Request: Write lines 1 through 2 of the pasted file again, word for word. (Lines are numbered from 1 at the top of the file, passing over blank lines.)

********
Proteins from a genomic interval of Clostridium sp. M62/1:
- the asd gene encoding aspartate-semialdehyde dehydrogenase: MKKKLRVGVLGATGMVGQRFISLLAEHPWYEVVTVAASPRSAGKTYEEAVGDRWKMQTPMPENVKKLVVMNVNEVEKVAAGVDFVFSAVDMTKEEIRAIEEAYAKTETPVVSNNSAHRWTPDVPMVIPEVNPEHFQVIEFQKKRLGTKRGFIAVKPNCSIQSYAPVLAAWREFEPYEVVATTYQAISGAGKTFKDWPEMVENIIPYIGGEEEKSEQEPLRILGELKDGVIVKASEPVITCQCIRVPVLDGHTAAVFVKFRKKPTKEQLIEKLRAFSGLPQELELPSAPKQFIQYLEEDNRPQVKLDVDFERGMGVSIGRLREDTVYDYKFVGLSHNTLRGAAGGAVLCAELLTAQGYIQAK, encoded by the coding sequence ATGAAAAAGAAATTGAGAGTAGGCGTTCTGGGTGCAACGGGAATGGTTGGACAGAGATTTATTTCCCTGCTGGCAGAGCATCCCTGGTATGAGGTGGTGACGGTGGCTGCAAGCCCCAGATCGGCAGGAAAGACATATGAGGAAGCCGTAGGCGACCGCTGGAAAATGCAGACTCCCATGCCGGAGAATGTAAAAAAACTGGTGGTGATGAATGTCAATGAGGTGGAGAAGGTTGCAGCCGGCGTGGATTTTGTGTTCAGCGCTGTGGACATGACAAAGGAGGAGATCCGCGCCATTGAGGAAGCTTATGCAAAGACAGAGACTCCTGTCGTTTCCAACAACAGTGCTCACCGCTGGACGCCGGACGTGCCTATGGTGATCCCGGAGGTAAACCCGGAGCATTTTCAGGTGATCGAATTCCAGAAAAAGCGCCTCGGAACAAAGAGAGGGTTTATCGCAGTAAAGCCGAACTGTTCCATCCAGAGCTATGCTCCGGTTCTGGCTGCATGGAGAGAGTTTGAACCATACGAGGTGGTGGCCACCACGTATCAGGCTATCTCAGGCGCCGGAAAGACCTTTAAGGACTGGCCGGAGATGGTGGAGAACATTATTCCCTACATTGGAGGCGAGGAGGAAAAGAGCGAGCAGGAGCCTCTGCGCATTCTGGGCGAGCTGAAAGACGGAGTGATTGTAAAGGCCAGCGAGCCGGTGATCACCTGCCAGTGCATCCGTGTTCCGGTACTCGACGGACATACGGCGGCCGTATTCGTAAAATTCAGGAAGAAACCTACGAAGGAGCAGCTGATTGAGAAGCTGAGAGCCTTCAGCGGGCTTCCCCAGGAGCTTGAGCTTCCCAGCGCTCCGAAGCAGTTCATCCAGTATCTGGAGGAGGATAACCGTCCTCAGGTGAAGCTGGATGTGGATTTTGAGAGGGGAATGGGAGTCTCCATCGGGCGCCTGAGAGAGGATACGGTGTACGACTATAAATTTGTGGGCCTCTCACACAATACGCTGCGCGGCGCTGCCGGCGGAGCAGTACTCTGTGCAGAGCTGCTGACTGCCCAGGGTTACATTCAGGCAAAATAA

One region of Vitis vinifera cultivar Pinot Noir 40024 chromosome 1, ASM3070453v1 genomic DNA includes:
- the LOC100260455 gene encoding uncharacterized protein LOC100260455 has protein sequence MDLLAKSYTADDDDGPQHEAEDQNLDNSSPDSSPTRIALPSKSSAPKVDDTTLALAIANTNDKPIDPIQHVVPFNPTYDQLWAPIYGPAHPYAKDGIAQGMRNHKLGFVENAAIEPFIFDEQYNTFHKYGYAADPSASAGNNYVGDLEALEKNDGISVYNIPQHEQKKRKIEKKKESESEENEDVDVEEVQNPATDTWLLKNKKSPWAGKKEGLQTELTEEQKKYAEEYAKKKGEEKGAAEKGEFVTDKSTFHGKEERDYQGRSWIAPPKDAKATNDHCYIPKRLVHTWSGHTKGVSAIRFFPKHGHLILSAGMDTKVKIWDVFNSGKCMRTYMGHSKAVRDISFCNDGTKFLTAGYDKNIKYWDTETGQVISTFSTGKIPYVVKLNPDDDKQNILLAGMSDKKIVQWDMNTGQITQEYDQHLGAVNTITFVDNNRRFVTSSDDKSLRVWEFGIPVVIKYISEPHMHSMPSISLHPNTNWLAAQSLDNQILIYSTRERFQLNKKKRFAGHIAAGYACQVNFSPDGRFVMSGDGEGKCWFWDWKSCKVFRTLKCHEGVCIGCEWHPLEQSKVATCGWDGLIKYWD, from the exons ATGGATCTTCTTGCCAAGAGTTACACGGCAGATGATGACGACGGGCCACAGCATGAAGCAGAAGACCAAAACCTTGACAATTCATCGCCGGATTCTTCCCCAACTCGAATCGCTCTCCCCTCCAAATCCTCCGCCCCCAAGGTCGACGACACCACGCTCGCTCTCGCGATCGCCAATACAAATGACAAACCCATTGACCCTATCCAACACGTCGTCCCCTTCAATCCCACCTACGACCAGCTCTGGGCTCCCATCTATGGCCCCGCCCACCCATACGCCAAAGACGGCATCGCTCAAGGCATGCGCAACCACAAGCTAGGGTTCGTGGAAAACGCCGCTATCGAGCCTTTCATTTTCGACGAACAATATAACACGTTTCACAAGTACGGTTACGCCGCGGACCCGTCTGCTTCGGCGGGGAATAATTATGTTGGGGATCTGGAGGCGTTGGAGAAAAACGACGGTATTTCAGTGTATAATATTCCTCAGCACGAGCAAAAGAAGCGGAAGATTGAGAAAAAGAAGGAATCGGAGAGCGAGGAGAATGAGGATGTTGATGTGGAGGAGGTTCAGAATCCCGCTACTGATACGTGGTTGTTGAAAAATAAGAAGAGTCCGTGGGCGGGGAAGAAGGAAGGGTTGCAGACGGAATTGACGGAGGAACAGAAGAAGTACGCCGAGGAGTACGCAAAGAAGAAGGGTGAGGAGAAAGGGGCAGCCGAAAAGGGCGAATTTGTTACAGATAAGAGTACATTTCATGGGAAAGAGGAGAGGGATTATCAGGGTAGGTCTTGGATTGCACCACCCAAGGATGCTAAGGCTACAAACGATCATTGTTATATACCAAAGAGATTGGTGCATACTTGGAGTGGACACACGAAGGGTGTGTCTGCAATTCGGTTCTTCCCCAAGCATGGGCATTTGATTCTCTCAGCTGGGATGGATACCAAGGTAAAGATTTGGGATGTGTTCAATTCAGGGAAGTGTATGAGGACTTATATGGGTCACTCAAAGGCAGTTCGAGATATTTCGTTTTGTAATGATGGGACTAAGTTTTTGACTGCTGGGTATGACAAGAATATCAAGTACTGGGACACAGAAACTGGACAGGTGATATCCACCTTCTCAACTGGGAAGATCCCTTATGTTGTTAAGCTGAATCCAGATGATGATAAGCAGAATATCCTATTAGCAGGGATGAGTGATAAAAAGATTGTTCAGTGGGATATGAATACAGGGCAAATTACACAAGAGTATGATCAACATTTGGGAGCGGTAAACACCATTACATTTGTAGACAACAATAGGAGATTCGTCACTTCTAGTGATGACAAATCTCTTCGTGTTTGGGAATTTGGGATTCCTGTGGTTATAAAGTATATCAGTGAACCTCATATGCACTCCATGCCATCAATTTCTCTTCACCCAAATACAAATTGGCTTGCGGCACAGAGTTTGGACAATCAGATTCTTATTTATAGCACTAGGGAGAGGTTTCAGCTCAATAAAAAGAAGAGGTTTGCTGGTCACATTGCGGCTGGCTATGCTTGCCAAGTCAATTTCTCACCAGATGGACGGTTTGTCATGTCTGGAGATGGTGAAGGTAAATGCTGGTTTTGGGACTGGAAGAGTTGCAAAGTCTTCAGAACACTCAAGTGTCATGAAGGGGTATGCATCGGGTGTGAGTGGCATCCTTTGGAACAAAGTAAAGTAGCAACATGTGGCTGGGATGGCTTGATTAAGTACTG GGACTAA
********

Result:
Proteins from a genomic interval of Clostridium sp. M62/1:
- the asd gene encoding aspartate-semialdehyde dehydrogenase: MKKKLRVGVLGATGMVGQRFISLLAEHPWYEVVTVAASPRSAGKTYEEAVGDRWKMQTPMPENVKKLVVMNVNEVEKVAAGVDFVFSAVDMTKEEIRAIEEAYAKTETPVVSNNSAHRWTPDVPMVIPEVNPEHFQVIEFQKKRLGTKRGFIAVKPNCSIQSYAPVLAAWREFEPYEVVATTYQAISGAGKTFKDWPEMVENIIPYIGGEEEKSEQEPLRILGELKDGVIVKASEPVITCQCIRVPVLDGHTAAVFVKFRKKPTKEQLIEKLRAFSGLPQELELPSAPKQFIQYLEEDNRPQVKLDVDFERGMGVSIGRLREDTVYDYKFVGLSHNTLRGAAGGAVLCAELLTAQGYIQAK, encoded by the coding sequence ATGAAAAAGAAATTGAGAGTAGGCGTTCTGGGTGCAACGGGAATGGTTGGACAGAGATTTATTTCCCTGCTGGCAGAGCATCCCTGGTATGAGGTGGTGACGGTGGCTGCAAGCCCCAGATCGGCAGGAAAGACATATGAGGAAGCCGTAGGCGACCGCTGGAAAATGCAGACTCCCATGCCGGAGAATGTAAAAAAACTGGTGGTGATGAATGTCAATGAGGTGGAGAAGGTTGCAGCCGGCGTGGATTTTGTGTTCAGCGCTGTGGACATGACAAAGGAGGAGATCCGCGCCATTGAGGAAGCTTATGCAAAGACAGAGACTCCTGTCGTTTCCAACAACAGTGCTCACCGCTGGACGCCGGACGTGCCTATGGTGATCCCGGAGGTAAACCCGGAGCATTTTCAGGTGATCGAATTCCAGAAAAAGCGCCTCGGAACAAAGAGAGGGTTTATCGCAGTAAAGCCGAACTGTTCCATCCAGAGCTATGCTCCGGTTCTGGCTGCATGGAGAGAGTTTGAACCATACGAGGTGGTGGCCACCACGTATCAGGCTATCTCAGGCGCCGGAAAGACCTTTAAGGACTGGCCGGAGATGGTGGAGAACATTATTCCCTACATTGGAGGCGAGGAGGAAAAGAGCGAGCAGGAGCCTCTGCGCATTCTGGGCGAGCTGAAAGACGGAGTGATTGTAAAGGCCAGCGAGCCGGTGATCACCTGCCAGTGCATCCGTGTTCCGGTACTCGACGGACATACGGCGGCCGTATTCGTAAAATTCAGGAAGAAACCTACGAAGGAGCAGCTGATTGAGAAGCTGAGAGCCTTCAGCGGGCTTCCCCAGGAGCTTGAGCTTCCCAGCGCTCCGAAGCAGTTCATCCAGTATCTGGAGGAGGATAACCGTCCTCAGGTGAAGCTGGATGTGGATTTTGAGAGGGGAATGGGAGTCTCCATCGGGCGCCTGAGAGAGGATACGGTGTACGACTATAAATTTGTGGGCCTCTCACACAATACGCTGCGCGGCGCTGCCGGCGGAGCAGTACTCTGTGCAGAGCTGCTGACTGCCCAGGGTTACATTCAGGCAAAATAA